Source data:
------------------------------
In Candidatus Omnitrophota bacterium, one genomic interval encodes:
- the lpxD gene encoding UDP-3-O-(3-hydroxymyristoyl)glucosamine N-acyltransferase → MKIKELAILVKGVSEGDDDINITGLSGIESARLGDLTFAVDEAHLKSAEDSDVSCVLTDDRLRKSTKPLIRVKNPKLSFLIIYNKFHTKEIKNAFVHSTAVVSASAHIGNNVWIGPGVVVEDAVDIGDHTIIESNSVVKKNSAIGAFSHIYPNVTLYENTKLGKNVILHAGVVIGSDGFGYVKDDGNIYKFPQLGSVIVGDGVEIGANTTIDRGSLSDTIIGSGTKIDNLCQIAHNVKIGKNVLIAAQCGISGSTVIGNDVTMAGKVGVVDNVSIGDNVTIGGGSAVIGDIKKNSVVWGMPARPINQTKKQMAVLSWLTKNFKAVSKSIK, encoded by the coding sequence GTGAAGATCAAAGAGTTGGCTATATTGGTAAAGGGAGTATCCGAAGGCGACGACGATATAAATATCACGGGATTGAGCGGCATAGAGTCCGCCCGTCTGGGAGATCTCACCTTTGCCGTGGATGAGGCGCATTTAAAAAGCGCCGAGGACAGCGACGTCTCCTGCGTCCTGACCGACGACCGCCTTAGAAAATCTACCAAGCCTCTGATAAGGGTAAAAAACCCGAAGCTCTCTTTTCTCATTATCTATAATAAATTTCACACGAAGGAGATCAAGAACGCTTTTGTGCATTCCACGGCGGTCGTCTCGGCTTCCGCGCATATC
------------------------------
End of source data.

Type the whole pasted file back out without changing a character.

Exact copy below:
In Candidatus Omnitrophota bacterium, one genomic interval encodes:
- the lpxD gene encoding UDP-3-O-(3-hydroxymyristoyl)glucosamine N-acyltransferase → MKIKELAILVKGVSEGDDDINITGLSGIESARLGDLTFAVDEAHLKSAEDSDVSCVLTDDRLRKSTKPLIRVKNPKLSFLIIYNKFHTKEIKNAFVHSTAVVSASAHIGNNVWIGPGVVVEDAVDIGDHTIIESNSVVKKNSAIGAFSHIYPNVTLYENTKLGKNVILHAGVVIGSDGFGYVKDDGNIYKFPQLGSVIVGDGVEIGANTTIDRGSLSDTIIGSGTKIDNLCQIAHNVKIGKNVLIAAQCGISGSTVIGNDVTMAGKVGVVDNVSIGDNVTIGGGSAVIGDIKKNSVVWGMPARPINQTKKQMAVLSWLTKNFKAVSKSIK, encoded by the coding sequence GTGAAGATCAAAGAGTTGGCTATATTGGTAAAGGGAGTATCCGAAGGCGACGACGATATAAATATCACGGGATTGAGCGGCATAGAGTCCGCCCGTCTGGGAGATCTCACCTTTGCCGTGGATGAGGCGCATTTAAAAAGCGCCGAGGACAGCGACGTCTCCTGCGTCCTGACCGACGACCGCCTTAGAAAATCTACCAAGCCTCTGATAAGGGTAAAAAACCCGAAGCTCTCTTTTCTCATTATCTATAATAAATTTCACACGAAGGAGATCAAGAACGCTTTTGTGCATTCCACGGCGGTCGTCTCGGCTTCCGCGCATATC